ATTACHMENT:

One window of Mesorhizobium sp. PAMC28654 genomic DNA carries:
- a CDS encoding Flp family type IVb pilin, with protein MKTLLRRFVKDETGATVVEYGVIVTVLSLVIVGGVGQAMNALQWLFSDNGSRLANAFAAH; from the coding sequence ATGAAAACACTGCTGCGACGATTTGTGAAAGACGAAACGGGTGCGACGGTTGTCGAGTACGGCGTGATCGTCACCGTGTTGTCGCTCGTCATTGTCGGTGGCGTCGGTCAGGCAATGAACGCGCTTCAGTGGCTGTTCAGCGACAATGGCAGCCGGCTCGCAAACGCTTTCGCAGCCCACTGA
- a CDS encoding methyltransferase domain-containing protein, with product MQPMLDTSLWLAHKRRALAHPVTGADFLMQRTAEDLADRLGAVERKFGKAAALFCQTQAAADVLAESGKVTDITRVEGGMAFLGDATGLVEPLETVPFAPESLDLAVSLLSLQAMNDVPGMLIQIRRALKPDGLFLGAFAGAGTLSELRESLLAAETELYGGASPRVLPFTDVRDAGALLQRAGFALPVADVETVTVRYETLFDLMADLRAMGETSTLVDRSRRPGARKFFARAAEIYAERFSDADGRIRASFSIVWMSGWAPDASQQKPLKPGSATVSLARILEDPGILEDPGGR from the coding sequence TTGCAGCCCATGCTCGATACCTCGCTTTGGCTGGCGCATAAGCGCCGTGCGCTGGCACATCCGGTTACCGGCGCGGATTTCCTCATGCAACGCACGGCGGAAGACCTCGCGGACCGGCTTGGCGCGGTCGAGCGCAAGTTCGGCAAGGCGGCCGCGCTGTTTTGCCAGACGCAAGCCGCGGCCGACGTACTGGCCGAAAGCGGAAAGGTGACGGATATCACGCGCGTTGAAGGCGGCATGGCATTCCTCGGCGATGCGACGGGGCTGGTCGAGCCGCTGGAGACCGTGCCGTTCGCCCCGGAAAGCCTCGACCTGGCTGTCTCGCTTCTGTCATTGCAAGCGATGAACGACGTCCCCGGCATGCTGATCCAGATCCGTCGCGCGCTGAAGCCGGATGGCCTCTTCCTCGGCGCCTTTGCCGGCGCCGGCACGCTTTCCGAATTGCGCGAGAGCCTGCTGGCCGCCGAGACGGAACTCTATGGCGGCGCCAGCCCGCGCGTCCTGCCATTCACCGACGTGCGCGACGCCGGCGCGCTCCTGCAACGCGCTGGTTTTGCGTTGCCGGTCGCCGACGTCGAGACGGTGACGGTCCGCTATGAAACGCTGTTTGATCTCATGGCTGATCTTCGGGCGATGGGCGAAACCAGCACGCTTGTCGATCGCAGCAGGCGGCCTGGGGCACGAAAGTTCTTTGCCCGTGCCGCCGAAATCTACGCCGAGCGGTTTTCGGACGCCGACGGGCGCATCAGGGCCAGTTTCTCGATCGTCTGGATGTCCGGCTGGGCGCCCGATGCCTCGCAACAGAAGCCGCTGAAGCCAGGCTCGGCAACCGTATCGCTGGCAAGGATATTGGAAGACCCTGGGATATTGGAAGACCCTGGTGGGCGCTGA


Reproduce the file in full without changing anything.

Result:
One window of Mesorhizobium sp. PAMC28654 genomic DNA carries:
- a CDS encoding Flp family type IVb pilin, with protein MKTLLRRFVKDETGATVVEYGVIVTVLSLVIVGGVGQAMNALQWLFSDNGSRLANAFAAH; from the coding sequence ATGAAAACACTGCTGCGACGATTTGTGAAAGACGAAACGGGTGCGACGGTTGTCGAGTACGGCGTGATCGTCACCGTGTTGTCGCTCGTCATTGTCGGTGGCGTCGGTCAGGCAATGAACGCGCTTCAGTGGCTGTTCAGCGACAATGGCAGCCGGCTCGCAAACGCTTTCGCAGCCCACTGA
- a CDS encoding methyltransferase domain-containing protein, with product MQPMLDTSLWLAHKRRALAHPVTGADFLMQRTAEDLADRLGAVERKFGKAAALFCQTQAAADVLAESGKVTDITRVEGGMAFLGDATGLVEPLETVPFAPESLDLAVSLLSLQAMNDVPGMLIQIRRALKPDGLFLGAFAGAGTLSELRESLLAAETELYGGASPRVLPFTDVRDAGALLQRAGFALPVADVETVTVRYETLFDLMADLRAMGETSTLVDRSRRPGARKFFARAAEIYAERFSDADGRIRASFSIVWMSGWAPDASQQKPLKPGSATVSLARILEDPGILEDPGGR from the coding sequence TTGCAGCCCATGCTCGATACCTCGCTTTGGCTGGCGCATAAGCGCCGTGCGCTGGCACATCCGGTTACCGGCGCGGATTTCCTCATGCAACGCACGGCGGAAGACCTCGCGGACCGGCTTGGCGCGGTCGAGCGCAAGTTCGGCAAGGCGGCCGCGCTGTTTTGCCAGACGCAAGCCGCGGCCGACGTACTGGCCGAAAGCGGAAAGGTGACGGATATCACGCGCGTTGAAGGCGGCATGGCATTCCTCGGCGATGCGACGGGGCTGGTCGAGCCGCTGGAGACCGTGCCGTTCGCCCCGGAAAGCCTCGACCTGGCTGTCTCGCTTCTGTCATTGCAAGCGATGAACGACGTCCCCGGCATGCTGATCCAGATCCGTCGCGCGCTGAAGCCGGATGGCCTCTTCCTCGGCGCCTTTGCCGGCGCCGGCACGCTTTCCGAATTGCGCGAGAGCCTGCTGGCCGCCGAGACGGAACTCTATGGCGGCGCCAGCCCGCGCGTCCTGCCATTCACCGACGTGCGCGACGCCGGCGCGCTCCTGCAACGCGCTGGTTTTGCGTTGCCGGTCGCCGACGTCGAGACGGTGACGGTCCGCTATGAAACGCTGTTTGATCTCATGGCTGATCTTCGGGCGATGGGCGAAACCAGCACGCTTGTCGATCGCAGCAGGCGGCCTGGGGCACGAAAGTTCTTTGCCCGTGCCGCCGAAATCTACGCCGAGCGGTTTTCGGACGCCGACGGGCGCATCAGGGCCAGTTTCTCGATCGTCTGGATGTCCGGCTGGGCGCCCGATGCCTCGCAACAGAAGCCGCTGAAGCCAGGCTCGGCAACCGTATCGCTGGCAAGGATATTGGAAGACCCTGGGATATTGGAAGACCCTGGTGGGCGCTGA